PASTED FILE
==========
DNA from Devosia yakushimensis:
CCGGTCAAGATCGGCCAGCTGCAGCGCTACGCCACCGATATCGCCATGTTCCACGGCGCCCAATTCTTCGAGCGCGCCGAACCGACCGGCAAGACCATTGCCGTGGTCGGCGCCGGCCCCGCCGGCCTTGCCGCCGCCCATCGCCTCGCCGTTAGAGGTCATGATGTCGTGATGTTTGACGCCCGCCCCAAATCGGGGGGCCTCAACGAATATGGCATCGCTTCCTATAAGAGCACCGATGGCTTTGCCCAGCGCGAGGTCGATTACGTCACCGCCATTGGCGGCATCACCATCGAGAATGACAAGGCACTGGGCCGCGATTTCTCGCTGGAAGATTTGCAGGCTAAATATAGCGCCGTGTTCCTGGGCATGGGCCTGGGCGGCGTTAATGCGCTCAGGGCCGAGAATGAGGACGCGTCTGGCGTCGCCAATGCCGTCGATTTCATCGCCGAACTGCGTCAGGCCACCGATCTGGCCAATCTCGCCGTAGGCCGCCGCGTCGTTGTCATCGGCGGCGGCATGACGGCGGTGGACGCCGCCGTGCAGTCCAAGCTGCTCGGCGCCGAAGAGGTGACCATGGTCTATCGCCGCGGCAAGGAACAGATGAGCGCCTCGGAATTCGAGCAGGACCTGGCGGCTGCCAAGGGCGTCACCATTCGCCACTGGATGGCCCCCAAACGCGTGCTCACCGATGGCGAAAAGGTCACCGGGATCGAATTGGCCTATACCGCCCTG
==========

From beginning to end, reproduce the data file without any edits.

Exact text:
DNA from Devosia yakushimensis:
CCGGTCAAGATCGGCCAGCTGCAGCGCTACGCCACCGATATCGCCATGTTCCACGGCGCCCAATTCTTCGAGCGCGCCGAACCGACCGGCAAGACCATTGCCGTGGTCGGCGCCGGCCCCGCCGGCCTTGCCGCCGCCCATCGCCTCGCCGTTAGAGGTCATGATGTCGTGATGTTTGACGCCCGCCCCAAATCGGGGGGCCTCAACGAATATGGCATCGCTTCCTATAAGAGCACCGATGGCTTTGCCCAGCGCGAGGTCGATTACGTCACCGCCATTGGCGGCATCACCATCGAGAATGACAAGGCACTGGGCCGCGATTTCTCGCTGGAAGATTTGCAGGCTAAATATAGCGCCGTGTTCCTGGGCATGGGCCTGGGCGGCGTTAATGCGCTCAGGGCCGAGAATGAGGACGCGTCTGGCGTCGCCAATGCCGTCGATTTCATCGCCGAACTGCGTCAGGCCACCGATCTGGCCAATCTCGCCGTAGGCCGCCGCGTCGTTGTCATCGGCGGCGGCATGACGGCGGTGGACGCCGCCGTGCAGTCCAAGCTGCTCGGCGCCGAAGAGGTGACCATGGTCTATCGCCGCGGCAAGGAACAGATGAGCGCCTCGGAATTCGAGCAGGACCTGGCGGCTGCCAAGGGCGTCACCATTCGCCACTGGATGGCCCCCAAACGCGTGCTCACCGATGGCGAAAAGGTCACCGGGATCGAATTGGCCTATACCGCCCTG